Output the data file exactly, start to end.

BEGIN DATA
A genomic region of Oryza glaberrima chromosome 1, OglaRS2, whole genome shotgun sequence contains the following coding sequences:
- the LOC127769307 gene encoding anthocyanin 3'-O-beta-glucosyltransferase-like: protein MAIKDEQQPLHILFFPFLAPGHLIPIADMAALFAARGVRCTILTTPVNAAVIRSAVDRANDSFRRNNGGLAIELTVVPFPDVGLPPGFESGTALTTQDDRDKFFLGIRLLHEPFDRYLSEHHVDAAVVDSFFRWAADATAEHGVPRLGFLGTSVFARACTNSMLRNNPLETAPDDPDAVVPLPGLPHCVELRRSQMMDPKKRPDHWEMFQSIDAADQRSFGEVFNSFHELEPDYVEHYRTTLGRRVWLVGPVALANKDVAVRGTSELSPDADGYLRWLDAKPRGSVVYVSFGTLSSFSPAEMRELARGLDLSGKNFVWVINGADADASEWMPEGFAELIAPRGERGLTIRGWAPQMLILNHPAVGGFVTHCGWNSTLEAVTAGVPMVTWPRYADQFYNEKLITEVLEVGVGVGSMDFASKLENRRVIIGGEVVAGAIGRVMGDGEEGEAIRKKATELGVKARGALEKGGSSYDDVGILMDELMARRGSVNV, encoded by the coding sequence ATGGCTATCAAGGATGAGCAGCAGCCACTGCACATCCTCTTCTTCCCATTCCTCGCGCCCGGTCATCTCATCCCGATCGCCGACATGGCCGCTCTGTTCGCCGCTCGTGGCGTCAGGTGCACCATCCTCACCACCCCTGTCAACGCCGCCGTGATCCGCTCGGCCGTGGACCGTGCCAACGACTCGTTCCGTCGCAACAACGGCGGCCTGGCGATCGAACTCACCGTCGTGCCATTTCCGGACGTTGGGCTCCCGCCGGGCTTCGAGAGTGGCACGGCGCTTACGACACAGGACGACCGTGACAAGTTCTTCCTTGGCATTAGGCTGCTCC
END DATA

A genomic region of Oryza glaberrima chromosome 1, OglaRS2, whole genome shotgun sequence contains the following coding sequences:
- the LOC127769307 gene encoding anthocyanin 3'-O-beta-glucosyltransferase-like: protein MAIKDEQQPLHILFFPFLAPGHLIPIADMAALFAARGVRCTILTTPVNAAVIRSAVDRANDSFRRNNGGLAIELTVVPFPDVGLPPGFESGTALTTQDDRDKFFLGIRLLHEPFDRYLSEHHVDAAVVDSFFRWAADATAEHGVPRLGFLGTSVFARACTNSMLRNNPLETAPDDPDAVVPLPGLPHCVELRRSQMMDPKKRPDHWEMFQSIDAADQRSFGEVFNSFHELEPDYVEHYRTTLGRRVWLVGPVALANKDVAVRGTSELSPDADGYLRWLDAKPRGSVVYVSFGTLSSFSPAEMRELARGLDLSGKNFVWVINGADADASEWMPEGFAELIAPRGERGLTIRGWAPQMLILNHPAVGGFVTHCGWNSTLEAVTAGVPMVTWPRYADQFYNEKLITEVLEVGVGVGSMDFASKLENRRVIIGGEVVAGAIGRVMGDGEEGEAIRKKATELGVKARGALEKGGSSYDDVGILMDELMARRGSVNV, encoded by the coding sequence ATGGCTATCAAGGATGAGCAGCAGCCACTGCACATCCTCTTCTTCCCATTCCTCGCGCCCGGTCATCTCATCCCGATCGCCGACATGGCCGCTCTGTTCGCCGCTCGTGGCGTCAGGTGCACCATCCTCACCACCCCTGTCAACGCCGCCGTGATCCGCTCGGCCGTGGACCGTGCCAACGACTCGTTCCGTCGCAACAACGGCGGCCTGGCGATCGAACTCACCGTCGTGCCATTTCCGGACGTTGGGCTCCCGCCGGGCTTCGAGAGTGGCACGGCGCTTACGACACAGGACGACCGTGACAAGTTCTTCCTTGGCATTAGGCTGCTCC